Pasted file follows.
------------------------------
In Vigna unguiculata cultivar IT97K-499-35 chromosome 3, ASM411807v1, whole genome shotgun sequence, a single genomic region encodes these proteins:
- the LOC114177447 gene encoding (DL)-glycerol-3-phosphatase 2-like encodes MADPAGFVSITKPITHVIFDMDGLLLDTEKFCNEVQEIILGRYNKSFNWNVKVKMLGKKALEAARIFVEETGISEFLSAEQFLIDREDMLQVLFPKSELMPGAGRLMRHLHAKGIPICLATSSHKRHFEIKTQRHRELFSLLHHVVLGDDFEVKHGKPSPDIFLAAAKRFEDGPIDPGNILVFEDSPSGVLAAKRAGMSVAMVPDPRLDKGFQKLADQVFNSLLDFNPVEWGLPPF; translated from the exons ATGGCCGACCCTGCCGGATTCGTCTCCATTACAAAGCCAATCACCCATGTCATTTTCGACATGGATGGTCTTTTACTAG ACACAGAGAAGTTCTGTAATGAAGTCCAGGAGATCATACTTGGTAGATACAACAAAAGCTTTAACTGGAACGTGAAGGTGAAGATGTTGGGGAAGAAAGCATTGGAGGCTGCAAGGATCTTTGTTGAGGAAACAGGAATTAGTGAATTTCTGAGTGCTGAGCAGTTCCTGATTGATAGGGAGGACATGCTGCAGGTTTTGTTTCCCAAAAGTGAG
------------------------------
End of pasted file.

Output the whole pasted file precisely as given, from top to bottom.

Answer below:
In Vigna unguiculata cultivar IT97K-499-35 chromosome 3, ASM411807v1, whole genome shotgun sequence, a single genomic region encodes these proteins:
- the LOC114177447 gene encoding (DL)-glycerol-3-phosphatase 2-like encodes MADPAGFVSITKPITHVIFDMDGLLLDTEKFCNEVQEIILGRYNKSFNWNVKVKMLGKKALEAARIFVEETGISEFLSAEQFLIDREDMLQVLFPKSELMPGAGRLMRHLHAKGIPICLATSSHKRHFEIKTQRHRELFSLLHHVVLGDDFEVKHGKPSPDIFLAAAKRFEDGPIDPGNILVFEDSPSGVLAAKRAGMSVAMVPDPRLDKGFQKLADQVFNSLLDFNPVEWGLPPF; translated from the exons ATGGCCGACCCTGCCGGATTCGTCTCCATTACAAAGCCAATCACCCATGTCATTTTCGACATGGATGGTCTTTTACTAG ACACAGAGAAGTTCTGTAATGAAGTCCAGGAGATCATACTTGGTAGATACAACAAAAGCTTTAACTGGAACGTGAAGGTGAAGATGTTGGGGAAGAAAGCATTGGAGGCTGCAAGGATCTTTGTTGAGGAAACAGGAATTAGTGAATTTCTGAGTGCTGAGCAGTTCCTGATTGATAGGGAGGACATGCTGCAGGTTTTGTTTCCCAAAAGTGAG